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Fasting. The New Testament makes clear that some spiritual victories can only be experienced when we know how to abstain as well as pray.

On one occasion Jesus said to His disciples, who were having some difficulty in casting out a demon from a possessed boy, 'But this kind of demon won't leave unless you have prayed and gone without food.' (Matthew 17.21)

Abstinence is the practice of deliberately abstaining from food in order to add greater power to one's prayers. No study of prayer could ever be complete without a careful look at the importance of abstinence in relationship to prayer.

Let's bring a few facts into focus concerning this important spiritual exercise.

(a) Fasting puts the body in its place. God has designed us with three powerful drives - the spiritual (spirit), the psychological (soul) and the physical (body).

Effective Christian living flows from a right relationship of these three drives. If the spiritual part of our being is strongest then it will keep the psychological and physical drives in their proper place.

In the Old Testament (Leviticus 16.29) God instructed the children of Israel to set aside a special day annually for the purpose of afflicting their souls'.

It was called the Day of Atonement. The word 'afflict' seems to suggest that the abstinence that was required on the Day of Atonement was the means by which man's spirit took authority over his body.

This was achieved by abstaining from food. Abstinence causes pain to the body because it has become accustomed to the regular intake of food. Paul, in the New Testament, takes up a similar point when he says, 'But I keep under my body, and bring it into subjection: lest by any means, when I have preached to others I myself should be a castaway' (l Corinthians 9.27).

When a Christian practices the art of abstinence his spirit says to his body: 'You will not dictate the terms of my life, I'm the boss - and don't forget it.'

We can only conquer the enemy (Satan) after we have conquered ourselves.

(b) Abstinence gives victory over temptation. There can be no doubt that Christ's victory over Satan in the wilderness (Matthew 4.1) was due, in no small measure, to His forty days' fast.

No one is exempt from temptation. Because of this we need all the available power we can get to resist and withstand Satan's wiles. Abstinence reinforces the human spirit, enabling it to deal more efficiently and effectively with the Devil's strategies.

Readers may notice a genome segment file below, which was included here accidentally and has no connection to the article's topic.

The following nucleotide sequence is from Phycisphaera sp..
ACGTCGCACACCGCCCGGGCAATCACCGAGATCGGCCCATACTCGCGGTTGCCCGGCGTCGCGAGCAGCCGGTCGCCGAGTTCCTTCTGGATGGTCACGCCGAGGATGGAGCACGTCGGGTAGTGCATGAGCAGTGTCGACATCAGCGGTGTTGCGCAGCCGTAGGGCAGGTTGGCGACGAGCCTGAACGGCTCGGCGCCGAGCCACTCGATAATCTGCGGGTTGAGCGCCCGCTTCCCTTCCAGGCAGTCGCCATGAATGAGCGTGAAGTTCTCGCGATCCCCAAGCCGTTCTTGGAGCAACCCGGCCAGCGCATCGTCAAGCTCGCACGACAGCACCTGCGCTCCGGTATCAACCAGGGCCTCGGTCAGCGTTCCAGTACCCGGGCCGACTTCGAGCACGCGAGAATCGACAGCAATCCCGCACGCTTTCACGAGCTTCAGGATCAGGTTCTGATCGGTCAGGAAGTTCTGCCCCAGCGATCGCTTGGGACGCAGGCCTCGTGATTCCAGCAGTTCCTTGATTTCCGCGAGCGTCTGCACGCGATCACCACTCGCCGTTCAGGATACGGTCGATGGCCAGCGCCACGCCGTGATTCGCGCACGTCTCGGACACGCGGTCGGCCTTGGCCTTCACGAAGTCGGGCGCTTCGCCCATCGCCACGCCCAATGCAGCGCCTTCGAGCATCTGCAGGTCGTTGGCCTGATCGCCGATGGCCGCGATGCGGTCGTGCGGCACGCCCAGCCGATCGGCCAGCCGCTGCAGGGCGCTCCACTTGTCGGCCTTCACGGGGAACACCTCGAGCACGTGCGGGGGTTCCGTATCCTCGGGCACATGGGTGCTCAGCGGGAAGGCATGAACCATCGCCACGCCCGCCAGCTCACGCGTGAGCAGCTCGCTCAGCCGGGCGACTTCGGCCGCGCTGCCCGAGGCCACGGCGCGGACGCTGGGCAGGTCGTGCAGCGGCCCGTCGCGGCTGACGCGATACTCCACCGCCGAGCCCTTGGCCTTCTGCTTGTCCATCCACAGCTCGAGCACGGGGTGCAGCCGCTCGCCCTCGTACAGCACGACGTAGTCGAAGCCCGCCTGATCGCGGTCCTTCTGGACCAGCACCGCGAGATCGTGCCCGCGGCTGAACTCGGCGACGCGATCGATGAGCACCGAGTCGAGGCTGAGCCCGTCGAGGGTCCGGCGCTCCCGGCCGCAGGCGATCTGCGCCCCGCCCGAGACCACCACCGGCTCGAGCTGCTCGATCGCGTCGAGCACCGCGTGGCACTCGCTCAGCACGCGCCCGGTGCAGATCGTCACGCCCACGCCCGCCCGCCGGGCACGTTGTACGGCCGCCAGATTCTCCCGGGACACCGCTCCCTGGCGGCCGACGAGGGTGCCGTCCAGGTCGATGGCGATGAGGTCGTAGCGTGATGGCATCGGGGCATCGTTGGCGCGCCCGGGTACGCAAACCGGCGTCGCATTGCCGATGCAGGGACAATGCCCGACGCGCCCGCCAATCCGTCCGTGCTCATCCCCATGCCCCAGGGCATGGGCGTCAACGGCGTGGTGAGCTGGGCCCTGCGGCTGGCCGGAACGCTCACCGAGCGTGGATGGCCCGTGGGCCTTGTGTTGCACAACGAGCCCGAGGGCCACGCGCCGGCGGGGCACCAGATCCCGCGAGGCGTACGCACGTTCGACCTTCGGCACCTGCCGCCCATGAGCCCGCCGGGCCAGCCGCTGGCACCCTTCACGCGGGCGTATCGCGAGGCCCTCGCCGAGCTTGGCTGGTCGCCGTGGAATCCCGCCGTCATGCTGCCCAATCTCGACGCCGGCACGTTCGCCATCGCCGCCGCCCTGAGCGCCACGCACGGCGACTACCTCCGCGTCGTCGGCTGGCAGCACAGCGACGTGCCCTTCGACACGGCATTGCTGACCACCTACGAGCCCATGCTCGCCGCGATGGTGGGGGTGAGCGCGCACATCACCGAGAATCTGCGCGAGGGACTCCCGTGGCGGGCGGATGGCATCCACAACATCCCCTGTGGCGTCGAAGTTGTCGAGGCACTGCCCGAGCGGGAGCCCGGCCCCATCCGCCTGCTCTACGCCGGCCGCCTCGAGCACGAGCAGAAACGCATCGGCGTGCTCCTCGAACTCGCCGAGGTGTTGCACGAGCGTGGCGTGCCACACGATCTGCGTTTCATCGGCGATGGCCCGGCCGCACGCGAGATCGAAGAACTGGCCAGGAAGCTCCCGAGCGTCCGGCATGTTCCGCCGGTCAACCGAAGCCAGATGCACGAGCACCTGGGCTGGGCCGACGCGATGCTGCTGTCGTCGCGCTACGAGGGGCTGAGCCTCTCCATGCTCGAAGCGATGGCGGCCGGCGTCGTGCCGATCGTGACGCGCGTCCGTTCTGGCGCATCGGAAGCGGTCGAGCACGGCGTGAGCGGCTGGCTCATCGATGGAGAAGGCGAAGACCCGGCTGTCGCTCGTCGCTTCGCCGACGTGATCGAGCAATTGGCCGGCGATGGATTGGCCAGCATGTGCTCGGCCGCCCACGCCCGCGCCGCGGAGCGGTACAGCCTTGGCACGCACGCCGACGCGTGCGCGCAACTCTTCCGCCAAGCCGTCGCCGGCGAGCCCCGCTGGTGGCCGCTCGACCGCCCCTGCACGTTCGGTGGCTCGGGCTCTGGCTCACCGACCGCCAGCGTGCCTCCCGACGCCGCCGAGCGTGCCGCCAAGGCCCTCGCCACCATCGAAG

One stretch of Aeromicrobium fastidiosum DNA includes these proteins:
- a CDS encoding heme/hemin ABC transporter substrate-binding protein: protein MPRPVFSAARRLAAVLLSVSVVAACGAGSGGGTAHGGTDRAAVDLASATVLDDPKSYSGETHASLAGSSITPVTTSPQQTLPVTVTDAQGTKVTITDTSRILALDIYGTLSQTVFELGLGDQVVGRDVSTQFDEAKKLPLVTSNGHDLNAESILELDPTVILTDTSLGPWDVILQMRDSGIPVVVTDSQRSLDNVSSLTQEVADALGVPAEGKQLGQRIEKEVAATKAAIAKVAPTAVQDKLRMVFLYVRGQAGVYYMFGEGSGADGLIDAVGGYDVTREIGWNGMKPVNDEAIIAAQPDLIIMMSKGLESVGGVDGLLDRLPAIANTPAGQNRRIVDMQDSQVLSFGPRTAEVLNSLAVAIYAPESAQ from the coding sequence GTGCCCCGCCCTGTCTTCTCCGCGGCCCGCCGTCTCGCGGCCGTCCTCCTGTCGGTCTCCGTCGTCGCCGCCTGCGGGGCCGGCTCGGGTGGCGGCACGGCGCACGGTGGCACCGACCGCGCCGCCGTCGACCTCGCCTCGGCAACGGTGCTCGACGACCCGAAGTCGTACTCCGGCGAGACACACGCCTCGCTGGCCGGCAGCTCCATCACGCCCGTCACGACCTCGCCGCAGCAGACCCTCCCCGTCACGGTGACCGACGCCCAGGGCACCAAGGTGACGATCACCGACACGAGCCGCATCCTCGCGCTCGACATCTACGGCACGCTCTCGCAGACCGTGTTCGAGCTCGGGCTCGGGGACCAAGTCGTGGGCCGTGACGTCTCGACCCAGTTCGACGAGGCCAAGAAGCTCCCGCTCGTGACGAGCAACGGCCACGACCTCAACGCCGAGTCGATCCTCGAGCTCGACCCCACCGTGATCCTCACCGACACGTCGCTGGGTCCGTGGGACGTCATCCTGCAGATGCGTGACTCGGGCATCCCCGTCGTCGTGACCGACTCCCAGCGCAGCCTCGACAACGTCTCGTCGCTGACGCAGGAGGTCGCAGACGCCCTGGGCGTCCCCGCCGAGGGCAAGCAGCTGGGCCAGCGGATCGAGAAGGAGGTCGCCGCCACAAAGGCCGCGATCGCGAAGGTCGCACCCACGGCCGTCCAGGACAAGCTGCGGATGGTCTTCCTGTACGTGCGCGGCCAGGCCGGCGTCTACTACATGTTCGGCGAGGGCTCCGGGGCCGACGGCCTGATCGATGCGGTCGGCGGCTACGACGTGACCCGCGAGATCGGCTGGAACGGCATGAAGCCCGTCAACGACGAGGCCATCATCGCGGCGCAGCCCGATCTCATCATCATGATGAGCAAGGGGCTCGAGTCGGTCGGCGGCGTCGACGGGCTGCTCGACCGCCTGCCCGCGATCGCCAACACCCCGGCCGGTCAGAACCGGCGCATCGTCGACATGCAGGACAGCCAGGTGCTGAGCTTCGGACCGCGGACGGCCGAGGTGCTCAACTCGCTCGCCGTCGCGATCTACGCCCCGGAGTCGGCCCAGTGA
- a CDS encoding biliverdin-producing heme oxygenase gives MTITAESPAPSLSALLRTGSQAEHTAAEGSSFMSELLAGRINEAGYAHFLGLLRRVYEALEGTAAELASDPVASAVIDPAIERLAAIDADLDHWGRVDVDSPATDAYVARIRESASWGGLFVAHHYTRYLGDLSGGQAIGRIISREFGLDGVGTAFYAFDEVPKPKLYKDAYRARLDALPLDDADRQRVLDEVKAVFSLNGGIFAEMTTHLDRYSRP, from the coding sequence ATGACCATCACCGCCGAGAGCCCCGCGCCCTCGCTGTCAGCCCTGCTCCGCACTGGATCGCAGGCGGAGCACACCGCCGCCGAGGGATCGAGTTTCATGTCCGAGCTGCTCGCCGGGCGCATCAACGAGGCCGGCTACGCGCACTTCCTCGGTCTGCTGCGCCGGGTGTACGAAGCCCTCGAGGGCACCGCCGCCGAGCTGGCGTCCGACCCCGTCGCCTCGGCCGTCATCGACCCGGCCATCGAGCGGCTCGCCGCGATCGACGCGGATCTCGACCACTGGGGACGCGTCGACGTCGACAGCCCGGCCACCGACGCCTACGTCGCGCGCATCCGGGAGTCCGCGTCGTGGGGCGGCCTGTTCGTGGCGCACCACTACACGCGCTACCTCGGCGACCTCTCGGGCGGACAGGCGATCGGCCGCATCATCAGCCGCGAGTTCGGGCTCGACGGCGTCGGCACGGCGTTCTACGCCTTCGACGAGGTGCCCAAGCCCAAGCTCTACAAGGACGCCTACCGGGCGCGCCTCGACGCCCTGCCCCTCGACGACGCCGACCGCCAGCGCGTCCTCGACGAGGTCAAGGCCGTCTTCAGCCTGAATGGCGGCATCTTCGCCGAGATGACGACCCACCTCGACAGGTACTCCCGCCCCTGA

Professor Halleshy, writing on the theme of abstinence in relation to victory over temptation, says, 'To make use of a rather mechanical, but nevertheless vivid, illustration, we might compare abstinence with the transmission of electrical power.

The greater the volume of power to be transmitted the stronger must be the connection with the power house. Abstinence helps to give us that inner sense of spiritual penetration by means of which we can discern clearly that for which the Spirit of prayer would have us pray in exceptionally difficult circumstances.'

(c) Abstinence sharpens our spiritual understanding enabling us to make right decisions. Is it not significant that Jesus spent a night in prayer before choosing His disciples?

I have found in my own life that to precede the making of an important decision with a 24-hour fast enables me to come to the moment of decision with clarity and conviction.

Speaking in purely biological terms a Christian doctor says: 'When we eat, then a good deal of blood is directed to the stomach by the brain to aid the processes of digestion. When we abstain from food there is a great blood flow to the brain enabling it to function at its very best.'

Whatever way we look at it, physically or spiritually, abstinence helps to clear the mind of the distractions that might hinder the making of wise decisions.

Church history shows that many of the men who figured greatly in the growth and development of the Christian Church practiced the art of abstinence.

John Wesley so believed in the importance of abstinence that he refused to ordain young men to the ministry who would not fast two days each week.

Martin Luther fasted regularly, and so did John Knox. Charles Finney said, 'When empty of power I would set apart a day for private abstinence and prayer . . . after this, the power would return in all its freshness.'

I am convinced myself that if Christians were to abstain as well as pray we would see a move of the Holy Spirit throughout the world, such as we have not seen since the days of the Early Church.

If you have never fasted before and you want to learn the art, then begin in a small way by entering into a 12 or 24 hour fast. Believe me, abstinence is not easy.

The first time I tried to fast I could go no longer than six hours! But I persisted and within a year I was able to fast for a week without any difficulty at all.

No one should enter on a long fast before checking with a doctor. And if you have serious medical problems (such as diabetes) then abstinence is not for you.

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